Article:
Organisers of the opening ceremony evoked the spirit of John Lennon and his wife Yoko Ono, 50 years after they wrote the peace anthem Imagine.
A procession of flag bearers from 207 nations was being led by eight children, symbolising that the future is now in their hands.
Olympic chief Thomas Bach began proceedings with the words: “Welcome to the Olympic Games Tokyo 2020! Finally, the moment has arrived.”
He called the global event “a light at the end of this dark tunnel” only made possible because of the Japanese people’s “incredible ability” to overcome adversity.
The ceremony started with four athletes carrying the Japanese flag into the stadium, followed by a person with disabilities and a health worker who cared for victims of the pandemic.
British rower Mohamed Sbihi, 33, and sailor Hannah Mills were making history leading out Team GB — the first time there have been male and female flag-bearers.
As the greatest show on earth got under way, Tokyo 2020 chiefs said they wanted children to be at the forefront of a “peaceful” and “more diverse” fresh start post Covid-19.
They likened it to the future that Beatle Lennon and his Japanese activist wife Ono imagined without “borders, nationalism, warfare, religious constructs or ownership, where life and all its riches are shared in peace and harmony”.
Imagine, co-written by the couple at their Berkshire home, was then being performed in front of a crowd of just 950, with numbers in the stadium restricted to stop the spread of the virus.
US First Lady Jill Biden, Emperor Naruhito and French President Emmanuel Macron were among the VIPs, officials and media guests allowed inside.
Mills, also 33, who will be defending her title in the women’s 470 class, said she was “overwhelmed, honoured and proud” to be a flag-bearer.
She said: “I will carry the flag for Team GB, the athletes and the whole of the UK, for the Olympics and what they represent and for the planet and the changes we need to make.”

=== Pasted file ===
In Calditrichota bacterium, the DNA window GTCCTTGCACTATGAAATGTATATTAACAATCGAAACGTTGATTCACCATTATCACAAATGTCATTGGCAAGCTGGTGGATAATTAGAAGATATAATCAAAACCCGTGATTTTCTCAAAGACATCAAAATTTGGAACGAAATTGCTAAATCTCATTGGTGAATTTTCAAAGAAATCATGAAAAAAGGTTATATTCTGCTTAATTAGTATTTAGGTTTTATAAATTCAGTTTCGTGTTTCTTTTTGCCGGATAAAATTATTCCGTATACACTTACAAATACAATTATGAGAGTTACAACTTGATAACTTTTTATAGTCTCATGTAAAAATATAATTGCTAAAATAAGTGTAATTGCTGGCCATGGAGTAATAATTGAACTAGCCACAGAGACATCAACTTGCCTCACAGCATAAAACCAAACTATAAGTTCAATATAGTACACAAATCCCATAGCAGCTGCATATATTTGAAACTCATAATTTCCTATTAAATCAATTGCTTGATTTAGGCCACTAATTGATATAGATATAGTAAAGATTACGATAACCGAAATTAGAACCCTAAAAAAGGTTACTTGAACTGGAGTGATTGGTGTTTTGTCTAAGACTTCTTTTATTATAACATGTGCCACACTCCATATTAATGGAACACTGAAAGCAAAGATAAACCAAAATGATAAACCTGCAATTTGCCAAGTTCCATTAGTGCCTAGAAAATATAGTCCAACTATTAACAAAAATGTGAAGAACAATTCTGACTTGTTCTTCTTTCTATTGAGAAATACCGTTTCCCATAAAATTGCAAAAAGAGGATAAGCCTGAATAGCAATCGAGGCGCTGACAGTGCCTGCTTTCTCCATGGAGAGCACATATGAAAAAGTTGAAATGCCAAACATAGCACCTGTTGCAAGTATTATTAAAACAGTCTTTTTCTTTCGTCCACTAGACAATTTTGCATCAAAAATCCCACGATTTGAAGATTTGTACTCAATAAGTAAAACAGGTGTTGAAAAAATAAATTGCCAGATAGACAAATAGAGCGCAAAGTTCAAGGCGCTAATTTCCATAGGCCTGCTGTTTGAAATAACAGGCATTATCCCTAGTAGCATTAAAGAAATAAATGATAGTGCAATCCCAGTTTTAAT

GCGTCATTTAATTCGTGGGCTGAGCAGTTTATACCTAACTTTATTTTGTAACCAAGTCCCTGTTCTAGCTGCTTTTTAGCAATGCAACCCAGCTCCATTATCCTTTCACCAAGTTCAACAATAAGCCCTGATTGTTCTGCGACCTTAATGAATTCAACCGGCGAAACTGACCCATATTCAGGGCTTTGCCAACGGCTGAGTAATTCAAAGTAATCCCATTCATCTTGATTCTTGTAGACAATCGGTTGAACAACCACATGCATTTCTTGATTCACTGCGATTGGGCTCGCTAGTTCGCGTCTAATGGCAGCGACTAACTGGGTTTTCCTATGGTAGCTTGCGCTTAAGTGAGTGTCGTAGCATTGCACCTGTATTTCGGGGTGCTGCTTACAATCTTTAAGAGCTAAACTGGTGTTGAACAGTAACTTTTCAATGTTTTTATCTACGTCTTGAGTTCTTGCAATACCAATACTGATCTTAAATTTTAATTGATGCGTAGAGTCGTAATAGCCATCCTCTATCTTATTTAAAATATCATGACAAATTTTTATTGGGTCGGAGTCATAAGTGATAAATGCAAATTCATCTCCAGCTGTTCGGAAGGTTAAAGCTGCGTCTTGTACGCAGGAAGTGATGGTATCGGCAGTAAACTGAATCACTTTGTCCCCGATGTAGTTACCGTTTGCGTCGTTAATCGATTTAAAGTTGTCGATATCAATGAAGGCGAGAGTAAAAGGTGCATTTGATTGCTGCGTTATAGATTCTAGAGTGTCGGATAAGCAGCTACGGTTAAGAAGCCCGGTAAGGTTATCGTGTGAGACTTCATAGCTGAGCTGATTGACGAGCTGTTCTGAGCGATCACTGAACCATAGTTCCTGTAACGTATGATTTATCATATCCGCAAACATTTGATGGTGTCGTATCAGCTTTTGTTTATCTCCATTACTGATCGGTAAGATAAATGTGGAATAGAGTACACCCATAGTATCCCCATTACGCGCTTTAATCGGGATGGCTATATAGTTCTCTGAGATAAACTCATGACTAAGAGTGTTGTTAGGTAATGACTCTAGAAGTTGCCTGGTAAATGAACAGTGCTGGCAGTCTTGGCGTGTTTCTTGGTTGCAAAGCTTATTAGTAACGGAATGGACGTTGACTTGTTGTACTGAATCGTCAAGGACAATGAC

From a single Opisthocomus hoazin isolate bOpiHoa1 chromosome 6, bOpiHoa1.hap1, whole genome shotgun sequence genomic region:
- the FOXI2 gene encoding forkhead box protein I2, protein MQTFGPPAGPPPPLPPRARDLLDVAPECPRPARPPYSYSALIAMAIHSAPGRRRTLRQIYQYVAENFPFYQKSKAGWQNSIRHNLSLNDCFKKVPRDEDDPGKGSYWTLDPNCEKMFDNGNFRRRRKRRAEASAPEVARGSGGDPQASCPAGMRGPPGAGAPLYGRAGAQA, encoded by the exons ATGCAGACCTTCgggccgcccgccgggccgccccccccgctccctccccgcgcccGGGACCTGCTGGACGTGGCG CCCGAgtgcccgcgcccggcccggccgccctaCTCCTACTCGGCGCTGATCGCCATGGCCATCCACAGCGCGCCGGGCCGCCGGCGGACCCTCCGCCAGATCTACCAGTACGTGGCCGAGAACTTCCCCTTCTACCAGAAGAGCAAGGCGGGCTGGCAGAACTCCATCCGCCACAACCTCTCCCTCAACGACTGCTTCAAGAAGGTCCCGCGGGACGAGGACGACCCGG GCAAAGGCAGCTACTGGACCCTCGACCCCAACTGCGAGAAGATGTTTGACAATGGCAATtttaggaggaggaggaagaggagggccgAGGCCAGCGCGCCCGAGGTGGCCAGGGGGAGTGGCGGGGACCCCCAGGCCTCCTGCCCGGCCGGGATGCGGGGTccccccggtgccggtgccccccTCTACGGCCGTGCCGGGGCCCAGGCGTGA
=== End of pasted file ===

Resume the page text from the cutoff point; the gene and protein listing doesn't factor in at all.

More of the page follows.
Star names competing for Team GB include swimmer Adam Peaty, cyclist Laura Kenny and sprinter Dina Asher-Smith. Even before the opening ceremony started, Team GB was already in action.
Sarah Bettles, from Harold Wood, near Romford, finished 15th of the 64 competitors in the opening ranking round of archery at Yumenoshima.
British rowers also started their campaign with Vicky Thornley making a strong start in the women’s single sculls.
Thornley, the first British female single sculler to gain Olympic selection for 20 years, crossed the line first in her heat nearly three seconds ahead of Switzerland’s Jeannine Gmelin.
British duo Graeme Thomas and John Collins made it through to the semi-finals in the double sculls, finishing second in their heat behind the Dutch.
A series of testing measures have been brought in to stop the Games becoming a “super spreader” event but despite the restrictions, the virus has already hit the Olympics.
Twelve new cases of Covid-19 were reported on Thursday, bringing the total related to Games personnel to 87. There have been eight positive cases among athletes.
Meanwhile, opposition to the IOC’s ban on protests intensified with more than 150 athletes, academics and social justice advocates signing an open letter demanding changes to Rule 50.
Games chiefs earlier this month relaxed the rule to allow athletes to take a knee for racial justice.